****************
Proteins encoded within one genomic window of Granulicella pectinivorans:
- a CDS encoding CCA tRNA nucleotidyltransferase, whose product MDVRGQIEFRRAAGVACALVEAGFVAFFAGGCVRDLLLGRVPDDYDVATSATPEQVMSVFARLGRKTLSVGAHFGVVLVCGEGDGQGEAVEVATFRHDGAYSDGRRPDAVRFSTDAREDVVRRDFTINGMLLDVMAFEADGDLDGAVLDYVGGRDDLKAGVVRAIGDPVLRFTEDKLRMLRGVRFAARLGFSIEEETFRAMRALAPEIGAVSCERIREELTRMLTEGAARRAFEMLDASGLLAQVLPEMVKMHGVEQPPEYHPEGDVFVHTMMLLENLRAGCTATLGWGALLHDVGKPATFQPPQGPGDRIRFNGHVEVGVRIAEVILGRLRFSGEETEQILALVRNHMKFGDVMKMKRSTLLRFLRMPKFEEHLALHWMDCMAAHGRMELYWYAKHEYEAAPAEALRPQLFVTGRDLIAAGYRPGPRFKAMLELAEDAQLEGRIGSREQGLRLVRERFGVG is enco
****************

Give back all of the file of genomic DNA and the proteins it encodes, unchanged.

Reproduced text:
Proteins encoded within one genomic window of Granulicella pectinivorans:
- a CDS encoding CCA tRNA nucleotidyltransferase, whose product MDVRGQIEFRRAAGVACALVEAGFVAFFAGGCVRDLLLGRVPDDYDVATSATPEQVMSVFARLGRKTLSVGAHFGVVLVCGEGDGQGEAVEVATFRHDGAYSDGRRPDAVRFSTDAREDVVRRDFTINGMLLDVMAFEADGDLDGAVLDYVGGRDDLKAGVVRAIGDPVLRFTEDKLRMLRGVRFAARLGFSIEEETFRAMRALAPEIGAVSCERIREELTRMLTEGAARRAFEMLDASGLLAQVLPEMVKMHGVEQPPEYHPEGDVFVHTMMLLENLRAGCTATLGWGALLHDVGKPATFQPPQGPGDRIRFNGHVEVGVRIAEVILGRLRFSGEETEQILALVRNHMKFGDVMKMKRSTLLRFLRMPKFEEHLALHWMDCMAAHGRMELYWYAKHEYEAAPAEALRPQLFVTGRDLIAAGYRPGPRFKAMLELAEDAQLEGRIGSREQGLRLVRERFGVG is enco